Donald's Encyclopedia of Popular Music

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DOLPHY, Eric

(b 20 June 1928, Los Angeles CA; d 29 June 1964, Berlin, Germany) Alto sax, clarinet, bass clarinet, flute, composer. He worked in Los Angeles, scrambling to make a living, but he was a very good reader, and in those days also played some tenor sax. He can be seen in Roger Corman's cheap thriller Rock All Night (1957) playing behind the Platters, and he played in Nelson Riddle's studio band in 1959. He was a member of Chico Hamilton's quintet '58-9 and went to NYC the next year, joining a Charles Mingus quartet with Ted Curson and Dannie Richmond. His own quintet played a famous gig at the Five Spot with Booker Little, Mal Waldron, Ed Blackwell, Richard Davis on bass '61. He often played with John Coltrane from '61, had own group with Freddie Hubbard '62 and freelanced around NYC, recording as leader and sideman. He toured Europe with Mingus '64, concerts taped with Mingus and with Dutch or Scandinavian rhythm sections; he died of complications of diabetes.

Like Coltrane, Dolphy was a gentle, intelligent man, widely loved, one of the most influential musicians of the decade, with a need to express himself spiritually that extended the frontiers of the music, but paradoxically retaining elegance that Coltrane was more willing to risk. Dolphy was inspired by bird calls, marching bands, etc as well as by deeper mysteries; his playing wasn't actually as far 'out' as people thought at the time, but the hard-won tonal purity in his playing combined with passion and intelligence, joyous speed and sudden leaps between registers may in the long run be a more important influence than that of Coltrane. He mastered the difficult bass clarinet (played later by Chico Freeman, David Murray and others) as Coltrane had explored soprano sax.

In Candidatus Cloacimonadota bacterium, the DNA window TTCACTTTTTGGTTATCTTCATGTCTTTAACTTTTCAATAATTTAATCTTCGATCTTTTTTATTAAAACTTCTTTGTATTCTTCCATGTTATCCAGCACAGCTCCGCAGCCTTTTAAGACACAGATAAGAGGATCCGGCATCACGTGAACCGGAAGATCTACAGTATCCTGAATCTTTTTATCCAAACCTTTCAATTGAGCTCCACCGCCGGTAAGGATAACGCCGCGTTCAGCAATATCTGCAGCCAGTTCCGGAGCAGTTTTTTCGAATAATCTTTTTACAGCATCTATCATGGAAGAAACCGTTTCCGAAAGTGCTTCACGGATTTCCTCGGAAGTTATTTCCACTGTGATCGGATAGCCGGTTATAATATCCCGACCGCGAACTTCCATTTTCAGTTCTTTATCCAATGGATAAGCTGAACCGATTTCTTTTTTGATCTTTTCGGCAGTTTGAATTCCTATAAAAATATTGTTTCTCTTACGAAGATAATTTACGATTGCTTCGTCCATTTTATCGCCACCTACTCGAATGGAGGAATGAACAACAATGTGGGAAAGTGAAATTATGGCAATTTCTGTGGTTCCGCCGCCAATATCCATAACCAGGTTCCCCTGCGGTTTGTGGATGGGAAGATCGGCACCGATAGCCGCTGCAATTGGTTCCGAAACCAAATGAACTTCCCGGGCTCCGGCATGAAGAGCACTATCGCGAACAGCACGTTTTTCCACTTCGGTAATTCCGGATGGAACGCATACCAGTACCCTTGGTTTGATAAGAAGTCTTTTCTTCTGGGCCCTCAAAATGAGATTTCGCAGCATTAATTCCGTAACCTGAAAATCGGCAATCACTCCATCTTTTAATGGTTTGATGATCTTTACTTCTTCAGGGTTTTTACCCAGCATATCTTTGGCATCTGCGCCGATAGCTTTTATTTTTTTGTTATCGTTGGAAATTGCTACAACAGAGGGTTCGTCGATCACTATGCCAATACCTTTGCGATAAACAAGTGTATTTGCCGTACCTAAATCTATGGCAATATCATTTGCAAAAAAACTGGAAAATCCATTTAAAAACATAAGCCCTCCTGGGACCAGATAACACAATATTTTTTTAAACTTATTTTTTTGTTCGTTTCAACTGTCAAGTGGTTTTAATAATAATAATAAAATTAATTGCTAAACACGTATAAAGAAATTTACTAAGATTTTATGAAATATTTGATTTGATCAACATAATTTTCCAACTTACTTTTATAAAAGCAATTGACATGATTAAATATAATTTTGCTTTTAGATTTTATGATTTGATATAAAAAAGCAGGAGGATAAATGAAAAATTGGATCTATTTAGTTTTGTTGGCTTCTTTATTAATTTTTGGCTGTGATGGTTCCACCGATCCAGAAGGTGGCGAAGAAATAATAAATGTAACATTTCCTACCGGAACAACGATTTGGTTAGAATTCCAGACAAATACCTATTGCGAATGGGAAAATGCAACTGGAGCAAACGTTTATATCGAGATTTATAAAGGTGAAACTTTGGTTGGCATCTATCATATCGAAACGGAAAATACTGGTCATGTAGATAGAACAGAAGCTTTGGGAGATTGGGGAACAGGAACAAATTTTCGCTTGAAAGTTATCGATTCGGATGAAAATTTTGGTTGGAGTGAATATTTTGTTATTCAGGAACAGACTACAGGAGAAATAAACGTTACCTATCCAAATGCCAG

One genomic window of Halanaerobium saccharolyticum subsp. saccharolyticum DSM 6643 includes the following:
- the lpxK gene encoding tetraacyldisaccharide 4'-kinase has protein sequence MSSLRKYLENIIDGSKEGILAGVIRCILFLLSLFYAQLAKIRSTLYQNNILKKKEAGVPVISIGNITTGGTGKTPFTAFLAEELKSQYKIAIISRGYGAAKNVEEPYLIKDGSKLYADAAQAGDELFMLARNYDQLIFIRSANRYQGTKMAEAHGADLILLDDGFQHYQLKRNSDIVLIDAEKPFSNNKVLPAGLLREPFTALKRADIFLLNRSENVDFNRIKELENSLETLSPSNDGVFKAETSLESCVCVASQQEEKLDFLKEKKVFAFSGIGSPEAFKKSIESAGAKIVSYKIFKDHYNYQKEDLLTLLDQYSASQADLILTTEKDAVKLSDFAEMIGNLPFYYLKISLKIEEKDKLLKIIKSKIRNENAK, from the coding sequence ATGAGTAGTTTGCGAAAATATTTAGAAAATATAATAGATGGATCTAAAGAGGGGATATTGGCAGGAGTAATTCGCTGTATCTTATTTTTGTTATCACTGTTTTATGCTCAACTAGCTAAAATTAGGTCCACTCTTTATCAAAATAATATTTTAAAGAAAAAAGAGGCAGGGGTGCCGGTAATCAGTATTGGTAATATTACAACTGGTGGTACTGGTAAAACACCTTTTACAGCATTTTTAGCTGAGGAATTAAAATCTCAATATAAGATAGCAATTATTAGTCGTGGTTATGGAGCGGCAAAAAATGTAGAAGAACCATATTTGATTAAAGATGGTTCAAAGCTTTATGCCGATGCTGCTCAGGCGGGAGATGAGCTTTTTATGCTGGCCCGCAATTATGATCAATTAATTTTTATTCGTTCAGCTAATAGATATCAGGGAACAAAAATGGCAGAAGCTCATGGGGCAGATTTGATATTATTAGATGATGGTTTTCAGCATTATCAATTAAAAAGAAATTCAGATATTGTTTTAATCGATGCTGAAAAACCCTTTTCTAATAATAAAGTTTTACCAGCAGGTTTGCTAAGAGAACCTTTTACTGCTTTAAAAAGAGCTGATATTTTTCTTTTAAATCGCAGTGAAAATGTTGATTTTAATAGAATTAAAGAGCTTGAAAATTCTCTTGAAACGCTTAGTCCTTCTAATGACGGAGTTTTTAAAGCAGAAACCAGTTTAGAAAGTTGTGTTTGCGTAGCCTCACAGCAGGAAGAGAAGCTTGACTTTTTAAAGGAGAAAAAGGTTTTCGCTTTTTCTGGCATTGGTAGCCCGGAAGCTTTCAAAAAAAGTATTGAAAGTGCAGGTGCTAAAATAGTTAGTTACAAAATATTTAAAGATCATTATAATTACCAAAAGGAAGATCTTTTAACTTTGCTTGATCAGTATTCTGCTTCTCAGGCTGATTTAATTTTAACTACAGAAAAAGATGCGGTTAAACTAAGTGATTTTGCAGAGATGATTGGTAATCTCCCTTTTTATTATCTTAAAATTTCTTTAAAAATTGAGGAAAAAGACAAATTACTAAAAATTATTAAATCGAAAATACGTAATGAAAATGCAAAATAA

Albums include Looking Ahead '60 by Ken McIntyre (b 7 September 1931, Boston; d 13 June 2001, also an educator), Waldron's The Quest '61 (with Booker Ervin, Ron Carter on cello, Joe Benjamin and Charlie Persip on bass and drums); Carter's Where? '61 with Waldron; own LPs Out There with Carter, Far Cry with Carter, Waldron, Booker Little and Jaki Byard '60 (latter including an unaccompanied alto solo on 'Tenderly'). Also Outward Bound with Hubbard, three volumes of Live At The Five Spot, three of Live In Europe, all on Prestige, reissued in various formats often under Dolphy's name, now compiled in nine-CD Complete Prestige Recordings as well as on single CDs. Also Out To Lunch with Hubbard on Blue Note, regarded as one of his best.

With Mingus Dolphy played on Mingus Presents Mingus '60, a quartet record (see entry for Curson); Mingus Mingus Mingus '63 on Impulse; Town Hall Concert '64, Mingus's record distributed by Fantasy; two-CD The Great Concert Of Charles Mingus '64, others. With Coltrane: Olé Coltrane, Impressions, Africa/Brass (Dolphy conducting a large group). all '61 on Impulse. With Ornette Coleman: Free Jazz '60 (recorded earlier the same day as Dolphy's Far Cry). With Max Roach: Percussion Bitter Sweet '61 on Impulse, with Little, Waldron, Abbey Lincoln. European and informal dates including Berlin Concerts and Stockholm Sessions '61 on Enja, As In A Morning Sunrise on Natasha. Wonderful tracks recorded 62-3 in NYC by Alan Douglas with Woody Shaw, Clifford Jordan, Richard Davis, Sonny Simmons and others in albums known as Iron Man and Conversations on various labels were on CDs on Fuel 2000 in 2000. Last Date recorded in Holland June '64 was on Polydor, something called Last Recordings on DIW; Unrealised Tapes on West Wind made in Paris 18 days before he died, with Donald Byrd, Nathan Davis on tenor and a good Continental rhythm section. Dolphy's is one of the great unfinished careers in the history of art; later work coming to light sounds as fresh as the day of recording. Tapes from Dolphy's private collection issued as Other Aspects on Blue Note included a beautiful 'Jim Crow', flute solos '60-2; Vintage Dolphy on GM has '62-3 concerts including three compositions by Gunther Schuller from a 20th Century Innovation series at Carnegie Hall. The Complete Prestige Recordings on nine CDs is a fascinating jumble: three studio albums as a leader, one as co-leader, five as a sideman, live tracks from the Five Spot and from a Scandinavian tour plus out-takes all add up to a lot of superb music, most of it from his only recording contract, but no evidence of a record-company overview or of any help in developing a career.